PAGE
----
The benefit of 1080p was apparent the instant the PLV-Z700 finished its first warm-up and began displaying scenes from the Blu-ray Disc version of the surfing documentary Step Into Liquid. Viewing my 6-foot-wide 16:9 screen from a mere 3 feet away, I couldn't see the outlines of the pixels that made up the image. The picture looked smoother and more detailed than any I've seen from a projector listing for less than $2,999. In many shots, droplets of water in the waves were clearly visible.
The colors looked realistic and mostly accurate, even if they didn't jump off the screen as they do with many more expensive projectors. The tan skin tones of the sun-cooked surfers seemed just right - and as a Southern Californian, I'm quite familiar with the appearance of this species. The deep blues and greens of the ocean looked vivid and inviting. When I switched to the Blu-ray version of The Fifth Element, I was delighted to see the movie's exaggerated colors displayed cleanly, with subtle details that might otherwise be masked by pumped-up color showing through.
The PLV-Z700 uses LCD panels, which aren't well known for delivering deep, dark blacks. But even compared with most of the $3,000 LCD projectors I've seen recently, the PLV-Z700's picture looks slightly washed out. You can play around with the
iris and the lamp brightness setting to deepen the blacks, but this budget projector never manages to match its more elite brethren. Still, the dark parts of the picture look pretty good, even in the scenes from Step Into Liquid that feature brilliant whitecaps highlighting a dark ocean. They just never look great.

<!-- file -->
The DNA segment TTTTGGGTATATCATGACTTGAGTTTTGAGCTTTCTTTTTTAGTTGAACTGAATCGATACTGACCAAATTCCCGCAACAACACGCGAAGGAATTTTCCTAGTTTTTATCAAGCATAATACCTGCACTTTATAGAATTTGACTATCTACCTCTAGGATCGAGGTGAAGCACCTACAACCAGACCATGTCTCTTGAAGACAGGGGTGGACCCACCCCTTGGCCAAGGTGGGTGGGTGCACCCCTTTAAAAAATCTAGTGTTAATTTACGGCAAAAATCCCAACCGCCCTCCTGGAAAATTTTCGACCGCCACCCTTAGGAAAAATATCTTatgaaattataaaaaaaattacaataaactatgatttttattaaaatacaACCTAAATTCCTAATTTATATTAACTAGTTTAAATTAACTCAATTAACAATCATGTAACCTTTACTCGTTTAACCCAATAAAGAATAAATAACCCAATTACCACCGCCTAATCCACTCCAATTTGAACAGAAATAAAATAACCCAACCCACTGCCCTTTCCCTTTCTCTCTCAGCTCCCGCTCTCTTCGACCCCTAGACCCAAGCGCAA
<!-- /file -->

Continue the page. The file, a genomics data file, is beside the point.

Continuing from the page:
I did notice a couple of niggling little problems. The Sanyo projector's picture uniformity was just okay, exhibiting a tilt toward red at the top and toward blue at the bottom. And even after I calibrated its picture, dark grays and blacks sometimes looked a little reddish. I can't say that any of these flaws ever distracted me while I was watching regular DVDs and Blu-rays Discs, though. Also, standard-definition material upconverted by the projector looked soft - a problem you might be able to fix by setting your source components or your A/V receiver for high-def output.
There's no doubt that Sanyo's PLV-Z700 is a remarkable bargain. I'd prefer it to any inexpensive 720p projector, even those that might enjoy certain performance advantages. Given a choice, though, I'd rather spend an extra $1,000 and step up to a higher-end model that delivers deeper blacks. If you're buying a projector, you should insist on 1080p - and the PLV-Z700 allows even budget-minded home theater enthusiasts to make that demand.
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